Alert Janeite Lisa sent us a rather amusing summary of The Jane Austen Book Club:

The Jane Austen Book Club’: A flick for the erudite chick. “Pride & Prejudice,” infidelity, amazing jewelry, lesbian skydiving, bottles and bottles of wine, and dogs. What’s not to like?

Pretty much sums it up, yeah.

Girly, yes, but D.Wade likes it too

Standard

TheHype* is concerned that just by mentioning the name *whispers* Jane Austen he might start leaking testosterone out of his ears.

Well, we’ve got two words for you, plebe:

Dwyane Wade.

We believe the proper term to be used at the present juncture would be “pwn3d.”

*Ungentlemanlike language warning.

TJABC News Roundup: Be Jealous of Us Edition

Standard

One of the events we attended at the JASNA AGM in Vancouver was a screening of The Jane Austen Book Club, attended by Karen Joy Fowler, author of the novel from which the film was adapted, and Robin Swicord, the director. (And it IS pronounced Swy-cord, after all.) Robin gave away some props and stuff from the film, and we scored, from our neighbor who was more proactive about getting swag than we were, one of Grigg’s business cards! La! (and no, we are NOT giving it away. It’s ours, precious!)

So, on to the news!

There’s a new interview with Karen Joy Fowler at Amazon, in which she talks about the process of having one of your novels adapted.

I didn’t really see how it could be made into a movie so I didn’t expect anyone else would either. I’ve had options on other books so I wasn’t surprised by that part, but the way options seemed to work was that the option period ran out and you never heard another word about it. That’s what I expected.

Robin Swicord discusses the film and Jane Austen with the Montreal Mirror.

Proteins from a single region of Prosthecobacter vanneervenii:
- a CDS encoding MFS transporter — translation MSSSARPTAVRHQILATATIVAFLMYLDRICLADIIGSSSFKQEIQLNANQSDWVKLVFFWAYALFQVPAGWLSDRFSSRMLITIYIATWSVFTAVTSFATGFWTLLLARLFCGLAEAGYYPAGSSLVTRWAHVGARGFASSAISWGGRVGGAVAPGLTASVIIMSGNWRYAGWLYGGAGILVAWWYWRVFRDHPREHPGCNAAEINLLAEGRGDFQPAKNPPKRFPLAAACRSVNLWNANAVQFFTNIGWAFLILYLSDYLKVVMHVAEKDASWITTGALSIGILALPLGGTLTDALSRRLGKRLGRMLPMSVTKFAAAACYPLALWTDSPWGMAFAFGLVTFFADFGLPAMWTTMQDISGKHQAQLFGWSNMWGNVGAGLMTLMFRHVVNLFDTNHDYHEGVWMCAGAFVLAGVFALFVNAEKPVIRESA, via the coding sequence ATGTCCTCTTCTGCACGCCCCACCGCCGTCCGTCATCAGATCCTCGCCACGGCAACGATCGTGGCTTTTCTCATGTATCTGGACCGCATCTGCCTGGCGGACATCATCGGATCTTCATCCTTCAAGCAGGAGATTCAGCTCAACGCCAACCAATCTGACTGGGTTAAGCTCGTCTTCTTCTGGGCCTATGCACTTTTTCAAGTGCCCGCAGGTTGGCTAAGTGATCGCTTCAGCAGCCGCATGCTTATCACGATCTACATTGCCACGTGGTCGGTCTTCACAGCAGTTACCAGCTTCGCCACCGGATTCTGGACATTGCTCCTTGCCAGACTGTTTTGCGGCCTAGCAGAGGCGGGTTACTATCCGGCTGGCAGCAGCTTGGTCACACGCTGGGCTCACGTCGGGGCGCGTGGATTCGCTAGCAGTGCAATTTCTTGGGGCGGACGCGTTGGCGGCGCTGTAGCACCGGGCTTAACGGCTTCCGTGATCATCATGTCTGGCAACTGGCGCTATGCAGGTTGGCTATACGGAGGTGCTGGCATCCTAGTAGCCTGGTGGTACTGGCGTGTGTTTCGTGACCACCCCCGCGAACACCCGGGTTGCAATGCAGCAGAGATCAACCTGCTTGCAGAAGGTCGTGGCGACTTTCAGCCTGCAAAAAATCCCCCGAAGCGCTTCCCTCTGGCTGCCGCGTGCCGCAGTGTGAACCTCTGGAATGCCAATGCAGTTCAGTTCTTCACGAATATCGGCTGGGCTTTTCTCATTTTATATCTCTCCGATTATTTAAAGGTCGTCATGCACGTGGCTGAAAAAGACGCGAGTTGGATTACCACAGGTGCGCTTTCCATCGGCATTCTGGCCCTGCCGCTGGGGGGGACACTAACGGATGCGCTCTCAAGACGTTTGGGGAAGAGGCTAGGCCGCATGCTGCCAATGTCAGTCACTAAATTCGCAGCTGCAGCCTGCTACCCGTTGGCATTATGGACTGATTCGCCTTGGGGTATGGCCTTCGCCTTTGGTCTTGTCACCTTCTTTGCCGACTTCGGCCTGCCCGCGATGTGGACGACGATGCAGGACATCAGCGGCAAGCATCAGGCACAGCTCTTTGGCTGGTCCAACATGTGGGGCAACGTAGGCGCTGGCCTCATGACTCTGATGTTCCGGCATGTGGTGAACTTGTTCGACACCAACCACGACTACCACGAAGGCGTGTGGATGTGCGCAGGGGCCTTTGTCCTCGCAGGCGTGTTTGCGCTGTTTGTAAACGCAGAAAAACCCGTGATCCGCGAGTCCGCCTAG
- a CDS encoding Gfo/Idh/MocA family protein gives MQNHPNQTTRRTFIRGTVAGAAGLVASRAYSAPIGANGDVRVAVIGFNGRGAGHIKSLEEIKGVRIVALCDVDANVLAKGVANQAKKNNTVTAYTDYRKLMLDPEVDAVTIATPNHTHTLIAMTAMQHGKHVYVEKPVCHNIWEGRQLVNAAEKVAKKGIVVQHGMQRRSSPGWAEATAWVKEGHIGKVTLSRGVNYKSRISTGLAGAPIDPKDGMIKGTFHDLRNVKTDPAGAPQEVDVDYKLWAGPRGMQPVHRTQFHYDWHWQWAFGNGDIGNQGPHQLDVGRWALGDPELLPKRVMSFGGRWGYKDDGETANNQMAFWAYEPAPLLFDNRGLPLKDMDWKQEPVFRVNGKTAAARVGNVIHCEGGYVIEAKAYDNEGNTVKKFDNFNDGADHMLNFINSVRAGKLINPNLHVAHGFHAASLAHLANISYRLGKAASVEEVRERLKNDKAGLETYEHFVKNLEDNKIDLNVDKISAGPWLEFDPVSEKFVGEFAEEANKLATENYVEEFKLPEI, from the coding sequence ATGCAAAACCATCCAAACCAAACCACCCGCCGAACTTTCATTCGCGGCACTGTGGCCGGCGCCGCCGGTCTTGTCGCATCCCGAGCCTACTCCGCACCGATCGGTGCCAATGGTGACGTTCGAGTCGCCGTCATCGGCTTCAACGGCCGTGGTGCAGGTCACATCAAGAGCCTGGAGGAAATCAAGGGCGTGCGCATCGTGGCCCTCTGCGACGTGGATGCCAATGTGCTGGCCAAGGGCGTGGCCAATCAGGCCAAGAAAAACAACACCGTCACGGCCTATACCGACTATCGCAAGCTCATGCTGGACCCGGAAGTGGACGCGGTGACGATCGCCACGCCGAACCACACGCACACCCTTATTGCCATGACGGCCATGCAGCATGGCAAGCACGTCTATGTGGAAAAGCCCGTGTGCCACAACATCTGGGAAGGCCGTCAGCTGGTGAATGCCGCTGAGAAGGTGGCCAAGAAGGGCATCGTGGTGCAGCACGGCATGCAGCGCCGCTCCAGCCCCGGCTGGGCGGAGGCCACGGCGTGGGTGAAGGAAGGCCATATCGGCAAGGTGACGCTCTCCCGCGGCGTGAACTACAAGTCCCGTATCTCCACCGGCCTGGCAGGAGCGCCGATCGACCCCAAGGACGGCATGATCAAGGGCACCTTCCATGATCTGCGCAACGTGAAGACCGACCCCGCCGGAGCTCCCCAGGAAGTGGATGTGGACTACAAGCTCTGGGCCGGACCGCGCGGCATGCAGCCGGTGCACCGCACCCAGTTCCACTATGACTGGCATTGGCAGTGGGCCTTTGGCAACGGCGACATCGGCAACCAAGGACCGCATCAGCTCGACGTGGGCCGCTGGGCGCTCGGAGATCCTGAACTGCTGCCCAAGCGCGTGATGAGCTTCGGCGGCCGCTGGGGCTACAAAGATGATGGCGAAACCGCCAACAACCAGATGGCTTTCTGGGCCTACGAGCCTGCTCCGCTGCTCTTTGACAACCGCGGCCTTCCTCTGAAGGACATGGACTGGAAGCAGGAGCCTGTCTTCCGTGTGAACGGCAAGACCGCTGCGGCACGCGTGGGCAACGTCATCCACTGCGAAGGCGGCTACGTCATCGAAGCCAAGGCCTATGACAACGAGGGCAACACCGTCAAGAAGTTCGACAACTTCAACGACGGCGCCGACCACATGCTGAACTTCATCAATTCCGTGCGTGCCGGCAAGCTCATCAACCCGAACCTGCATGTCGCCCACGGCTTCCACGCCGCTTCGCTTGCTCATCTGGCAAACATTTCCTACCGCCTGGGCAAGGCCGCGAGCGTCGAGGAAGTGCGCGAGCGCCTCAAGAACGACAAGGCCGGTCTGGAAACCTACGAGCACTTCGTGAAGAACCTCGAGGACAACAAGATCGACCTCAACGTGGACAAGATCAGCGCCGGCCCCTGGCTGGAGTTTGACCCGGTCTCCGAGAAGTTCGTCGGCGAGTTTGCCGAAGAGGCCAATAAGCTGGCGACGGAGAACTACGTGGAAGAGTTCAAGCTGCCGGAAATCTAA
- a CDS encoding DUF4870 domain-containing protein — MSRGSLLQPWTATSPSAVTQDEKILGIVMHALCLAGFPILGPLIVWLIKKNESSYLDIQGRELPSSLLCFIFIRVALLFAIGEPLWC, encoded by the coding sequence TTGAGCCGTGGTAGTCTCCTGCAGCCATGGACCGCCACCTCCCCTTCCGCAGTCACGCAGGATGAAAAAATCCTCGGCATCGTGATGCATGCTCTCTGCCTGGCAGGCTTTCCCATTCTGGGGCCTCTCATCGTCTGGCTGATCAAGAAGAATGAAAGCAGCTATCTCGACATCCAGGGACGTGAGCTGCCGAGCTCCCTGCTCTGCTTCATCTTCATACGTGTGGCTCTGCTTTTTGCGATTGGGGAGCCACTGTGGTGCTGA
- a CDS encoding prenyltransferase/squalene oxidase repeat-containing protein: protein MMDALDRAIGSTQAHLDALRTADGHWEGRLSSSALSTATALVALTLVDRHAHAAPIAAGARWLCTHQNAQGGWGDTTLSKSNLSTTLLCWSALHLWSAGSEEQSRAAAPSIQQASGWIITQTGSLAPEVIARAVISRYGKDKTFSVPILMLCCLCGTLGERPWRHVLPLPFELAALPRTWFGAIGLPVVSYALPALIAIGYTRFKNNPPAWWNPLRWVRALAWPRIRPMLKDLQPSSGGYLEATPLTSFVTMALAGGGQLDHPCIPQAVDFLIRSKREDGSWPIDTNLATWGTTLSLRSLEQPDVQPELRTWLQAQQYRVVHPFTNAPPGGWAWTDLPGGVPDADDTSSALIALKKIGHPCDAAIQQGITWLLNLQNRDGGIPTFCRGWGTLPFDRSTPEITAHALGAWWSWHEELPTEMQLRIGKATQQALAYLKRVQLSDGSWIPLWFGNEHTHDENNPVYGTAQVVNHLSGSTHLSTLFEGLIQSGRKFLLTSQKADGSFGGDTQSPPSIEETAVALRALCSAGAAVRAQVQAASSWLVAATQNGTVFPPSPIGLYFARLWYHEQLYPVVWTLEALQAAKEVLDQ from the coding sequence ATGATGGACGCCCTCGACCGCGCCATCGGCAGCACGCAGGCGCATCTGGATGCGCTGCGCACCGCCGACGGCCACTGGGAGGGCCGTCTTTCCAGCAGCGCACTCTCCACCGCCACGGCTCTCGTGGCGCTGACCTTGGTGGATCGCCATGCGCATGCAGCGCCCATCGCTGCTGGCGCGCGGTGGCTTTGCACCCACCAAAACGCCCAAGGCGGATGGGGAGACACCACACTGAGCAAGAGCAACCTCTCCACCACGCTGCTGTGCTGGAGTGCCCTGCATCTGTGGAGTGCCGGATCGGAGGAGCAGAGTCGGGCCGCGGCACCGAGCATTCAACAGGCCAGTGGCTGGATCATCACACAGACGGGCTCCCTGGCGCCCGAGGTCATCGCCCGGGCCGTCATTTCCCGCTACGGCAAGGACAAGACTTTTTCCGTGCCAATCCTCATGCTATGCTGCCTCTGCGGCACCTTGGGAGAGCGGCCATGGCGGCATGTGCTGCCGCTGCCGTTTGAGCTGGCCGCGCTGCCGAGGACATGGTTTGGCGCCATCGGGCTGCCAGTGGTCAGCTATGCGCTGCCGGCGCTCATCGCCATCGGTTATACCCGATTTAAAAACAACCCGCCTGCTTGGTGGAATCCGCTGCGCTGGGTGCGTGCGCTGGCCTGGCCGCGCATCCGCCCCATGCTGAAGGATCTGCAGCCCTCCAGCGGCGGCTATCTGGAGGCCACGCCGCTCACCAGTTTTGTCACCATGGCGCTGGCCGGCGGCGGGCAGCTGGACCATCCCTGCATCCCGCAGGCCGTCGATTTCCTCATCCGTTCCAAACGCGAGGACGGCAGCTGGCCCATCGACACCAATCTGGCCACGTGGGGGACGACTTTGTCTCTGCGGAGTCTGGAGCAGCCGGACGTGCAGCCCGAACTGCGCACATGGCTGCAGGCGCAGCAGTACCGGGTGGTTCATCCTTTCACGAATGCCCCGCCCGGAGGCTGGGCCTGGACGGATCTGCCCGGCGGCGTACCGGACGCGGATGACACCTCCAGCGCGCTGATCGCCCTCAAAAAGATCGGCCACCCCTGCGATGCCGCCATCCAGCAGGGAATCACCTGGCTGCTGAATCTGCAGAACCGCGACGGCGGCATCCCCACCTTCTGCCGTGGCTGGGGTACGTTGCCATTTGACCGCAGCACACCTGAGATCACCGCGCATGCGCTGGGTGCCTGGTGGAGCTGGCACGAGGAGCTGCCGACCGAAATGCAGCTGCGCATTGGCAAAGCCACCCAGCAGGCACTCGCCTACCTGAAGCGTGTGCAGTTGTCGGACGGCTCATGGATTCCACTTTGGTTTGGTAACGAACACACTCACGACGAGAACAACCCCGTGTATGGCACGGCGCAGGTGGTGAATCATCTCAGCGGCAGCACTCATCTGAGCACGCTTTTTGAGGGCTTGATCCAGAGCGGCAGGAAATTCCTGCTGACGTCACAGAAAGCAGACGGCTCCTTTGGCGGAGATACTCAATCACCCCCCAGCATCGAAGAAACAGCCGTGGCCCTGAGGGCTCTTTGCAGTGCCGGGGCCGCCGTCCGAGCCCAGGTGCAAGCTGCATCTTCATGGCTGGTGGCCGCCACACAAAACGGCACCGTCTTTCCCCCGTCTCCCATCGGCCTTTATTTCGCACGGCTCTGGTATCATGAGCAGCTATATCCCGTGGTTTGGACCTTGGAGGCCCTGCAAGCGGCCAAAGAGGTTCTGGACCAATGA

Infidelity and other romantic complications were an Austen specialty, and Swicord saw the authorโ€™s ruminations on codes of human behaviour as even more invigorating when applied to contemporary characters. โ€œHer father was an Anglican pastor. The Anglican values were really upheld in her family. This was an underpinning of all of her novels. She was very much concerned with moral and ethical behaviour. She believed in the rational mind over the impulsive.โ€

The Orlando Sentinel also has an article about the film in which they talk to the directors and to Hugh Dancy.

“I was looking for somebody who was Darcy-like (the snob who melts in Pride & Prejudice), somebody whose appearance could be deceptive, ” Swicord says. “He’s too good-looking, too smart to be funny. But you start to re-evaluate him. Just like so many of Austen’s young gentlemen, like Mr. Darcy.”

And while Dancy relished the chance to play “the sort of Austen character women swoon over,” he acknowledges that there’s still that label “chick picture” on any film concerning the late Ms. Jane.

“She’s been marketed as ‘chick lit,’ I think,” Dancy says. “She’s very unsentimental, very dry and very funny. I think that’s why she’s still around, not that she’s a nice way to kill a rainy afternoon.”

Did we mention we have Grigg’s business card? ๐Ÿ˜‰

And lastly, Alert Janeite Amy sent us news of a possible sequel to the film. ๐Ÿ˜‰